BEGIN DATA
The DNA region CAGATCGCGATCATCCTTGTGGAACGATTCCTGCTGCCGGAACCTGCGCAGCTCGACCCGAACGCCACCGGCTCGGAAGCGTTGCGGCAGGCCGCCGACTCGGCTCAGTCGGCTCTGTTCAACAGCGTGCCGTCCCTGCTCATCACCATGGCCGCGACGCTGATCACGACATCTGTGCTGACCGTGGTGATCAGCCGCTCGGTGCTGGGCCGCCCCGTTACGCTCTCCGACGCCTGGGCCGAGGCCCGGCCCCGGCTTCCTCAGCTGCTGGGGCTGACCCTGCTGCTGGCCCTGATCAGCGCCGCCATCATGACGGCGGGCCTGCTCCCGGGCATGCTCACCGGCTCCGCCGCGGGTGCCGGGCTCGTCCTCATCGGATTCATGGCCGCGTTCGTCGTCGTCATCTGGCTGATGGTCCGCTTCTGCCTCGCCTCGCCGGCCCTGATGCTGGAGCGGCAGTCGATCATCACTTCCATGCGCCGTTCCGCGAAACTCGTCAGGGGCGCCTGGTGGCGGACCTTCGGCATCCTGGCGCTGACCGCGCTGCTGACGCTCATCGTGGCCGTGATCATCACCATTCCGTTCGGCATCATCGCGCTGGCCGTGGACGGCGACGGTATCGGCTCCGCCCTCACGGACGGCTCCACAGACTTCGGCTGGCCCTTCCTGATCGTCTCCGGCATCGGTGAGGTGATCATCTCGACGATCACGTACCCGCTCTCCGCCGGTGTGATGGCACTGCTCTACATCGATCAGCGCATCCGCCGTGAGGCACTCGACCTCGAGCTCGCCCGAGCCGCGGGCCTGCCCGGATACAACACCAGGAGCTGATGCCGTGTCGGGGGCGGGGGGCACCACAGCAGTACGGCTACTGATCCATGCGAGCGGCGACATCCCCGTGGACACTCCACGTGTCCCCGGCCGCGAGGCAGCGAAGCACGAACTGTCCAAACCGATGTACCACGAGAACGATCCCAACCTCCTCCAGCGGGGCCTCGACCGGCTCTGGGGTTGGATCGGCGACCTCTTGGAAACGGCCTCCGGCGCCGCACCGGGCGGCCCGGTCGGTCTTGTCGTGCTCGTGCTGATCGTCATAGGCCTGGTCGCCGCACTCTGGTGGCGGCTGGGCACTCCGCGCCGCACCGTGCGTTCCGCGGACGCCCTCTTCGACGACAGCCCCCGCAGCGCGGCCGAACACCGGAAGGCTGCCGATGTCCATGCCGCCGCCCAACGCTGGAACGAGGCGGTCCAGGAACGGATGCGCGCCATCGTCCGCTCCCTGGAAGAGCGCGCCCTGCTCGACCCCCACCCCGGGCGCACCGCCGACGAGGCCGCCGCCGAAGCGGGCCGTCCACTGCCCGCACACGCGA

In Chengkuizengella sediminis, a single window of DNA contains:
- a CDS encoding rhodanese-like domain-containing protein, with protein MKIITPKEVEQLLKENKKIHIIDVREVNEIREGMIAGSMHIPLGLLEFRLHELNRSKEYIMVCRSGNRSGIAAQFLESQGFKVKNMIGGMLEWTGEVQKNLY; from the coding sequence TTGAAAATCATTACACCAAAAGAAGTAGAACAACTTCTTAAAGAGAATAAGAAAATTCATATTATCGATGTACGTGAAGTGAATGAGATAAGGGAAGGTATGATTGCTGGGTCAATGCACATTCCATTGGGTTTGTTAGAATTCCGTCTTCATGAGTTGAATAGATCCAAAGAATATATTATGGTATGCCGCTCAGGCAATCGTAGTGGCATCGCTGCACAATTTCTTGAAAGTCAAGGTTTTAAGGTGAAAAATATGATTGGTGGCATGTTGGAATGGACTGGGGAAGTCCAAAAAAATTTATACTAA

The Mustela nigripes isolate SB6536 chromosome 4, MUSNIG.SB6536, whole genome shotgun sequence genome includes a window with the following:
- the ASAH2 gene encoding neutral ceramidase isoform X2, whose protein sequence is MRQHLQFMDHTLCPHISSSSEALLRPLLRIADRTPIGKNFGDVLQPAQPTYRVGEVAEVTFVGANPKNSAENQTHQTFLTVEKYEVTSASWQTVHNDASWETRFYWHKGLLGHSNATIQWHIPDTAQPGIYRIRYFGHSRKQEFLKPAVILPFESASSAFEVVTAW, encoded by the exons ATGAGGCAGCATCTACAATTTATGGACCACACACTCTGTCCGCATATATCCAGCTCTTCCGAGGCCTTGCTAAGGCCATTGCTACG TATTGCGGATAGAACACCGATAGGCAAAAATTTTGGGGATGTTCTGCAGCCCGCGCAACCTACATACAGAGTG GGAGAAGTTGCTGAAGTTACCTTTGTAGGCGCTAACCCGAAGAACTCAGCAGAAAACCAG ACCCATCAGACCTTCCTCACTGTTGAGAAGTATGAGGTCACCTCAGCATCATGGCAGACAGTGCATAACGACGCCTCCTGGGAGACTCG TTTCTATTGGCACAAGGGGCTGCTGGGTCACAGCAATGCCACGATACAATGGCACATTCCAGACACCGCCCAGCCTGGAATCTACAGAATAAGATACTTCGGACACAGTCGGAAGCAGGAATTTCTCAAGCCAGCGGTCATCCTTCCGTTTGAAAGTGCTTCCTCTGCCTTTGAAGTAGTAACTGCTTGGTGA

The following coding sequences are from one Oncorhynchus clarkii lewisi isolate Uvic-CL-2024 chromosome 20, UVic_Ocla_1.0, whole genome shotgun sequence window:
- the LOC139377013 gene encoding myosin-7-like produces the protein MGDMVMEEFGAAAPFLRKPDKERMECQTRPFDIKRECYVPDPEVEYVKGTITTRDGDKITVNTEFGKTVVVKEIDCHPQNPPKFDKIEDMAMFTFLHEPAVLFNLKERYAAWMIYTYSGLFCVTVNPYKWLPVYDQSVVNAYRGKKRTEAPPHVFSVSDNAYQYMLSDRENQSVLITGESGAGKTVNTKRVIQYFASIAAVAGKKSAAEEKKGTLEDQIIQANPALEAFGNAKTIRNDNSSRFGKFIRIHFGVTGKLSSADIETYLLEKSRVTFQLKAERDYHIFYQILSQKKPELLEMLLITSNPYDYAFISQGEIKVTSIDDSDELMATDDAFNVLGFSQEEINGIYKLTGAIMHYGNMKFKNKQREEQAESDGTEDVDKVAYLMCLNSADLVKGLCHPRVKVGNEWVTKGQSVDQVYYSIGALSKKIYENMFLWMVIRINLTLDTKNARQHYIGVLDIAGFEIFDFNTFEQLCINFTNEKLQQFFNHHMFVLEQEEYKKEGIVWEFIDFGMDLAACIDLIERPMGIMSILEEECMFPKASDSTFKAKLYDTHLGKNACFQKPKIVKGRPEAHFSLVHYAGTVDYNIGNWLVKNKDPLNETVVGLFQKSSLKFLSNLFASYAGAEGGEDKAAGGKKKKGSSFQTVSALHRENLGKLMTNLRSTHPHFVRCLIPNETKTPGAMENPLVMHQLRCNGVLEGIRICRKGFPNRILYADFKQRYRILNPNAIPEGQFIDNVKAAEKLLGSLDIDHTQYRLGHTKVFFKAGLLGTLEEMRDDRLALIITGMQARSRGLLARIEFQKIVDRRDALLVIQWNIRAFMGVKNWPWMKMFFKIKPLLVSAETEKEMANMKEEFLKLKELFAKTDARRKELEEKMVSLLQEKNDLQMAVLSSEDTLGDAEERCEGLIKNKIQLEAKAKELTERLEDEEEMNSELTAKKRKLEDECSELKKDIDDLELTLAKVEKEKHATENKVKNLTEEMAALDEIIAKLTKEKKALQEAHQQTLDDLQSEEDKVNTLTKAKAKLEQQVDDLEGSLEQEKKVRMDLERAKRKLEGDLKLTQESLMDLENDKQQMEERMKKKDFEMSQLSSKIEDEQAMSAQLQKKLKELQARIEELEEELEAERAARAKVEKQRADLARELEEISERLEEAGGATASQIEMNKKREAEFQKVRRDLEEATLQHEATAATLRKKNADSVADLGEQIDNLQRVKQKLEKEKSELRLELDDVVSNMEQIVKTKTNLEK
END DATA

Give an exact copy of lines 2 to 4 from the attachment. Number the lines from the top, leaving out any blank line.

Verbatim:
In Chengkuizengella sediminis, a single window of DNA contains:
- a CDS encoding rhodanese-like domain-containing protein, with protein MKIITPKEVEQLLKENKKIHIIDVREVNEIREGMIAGSMHIPLGLLEFRLHELNRSKEYIMVCRSGNRSGIAAQFLESQGFKVKNMIGGMLEWTGEVQKNLY; from the coding sequence TTGAAAATCATTACACCAAAAGAAGTAGAACAACTTCTTAAAGAGAATAAGAAAATTCATATTATCGATGTACGTGAAGTGAATGAGATAAGGGAAGGTATGATTGCTGGGTCAATGCACATTCCATTGGGTTTGTTAGAATTCCGTCTTCATGAGTTGAATAGATCCAAAGAATATATTATGGTATGCCGCTCAGGCAATCGTAGTGGCATCGCTGCACAATTTCTTGAAAGTCAAGGTTTTAAGGTGAAAAATATGATTGGTGGCATGTTGGAATGGACTGGGGAAGTCCAAAAAAATTTATACTAA

The Mustela nigripes isolate SB6536 chromosome 4, MUSNIG.SB6536, whole genome shotgun sequence genome includes a window with the following: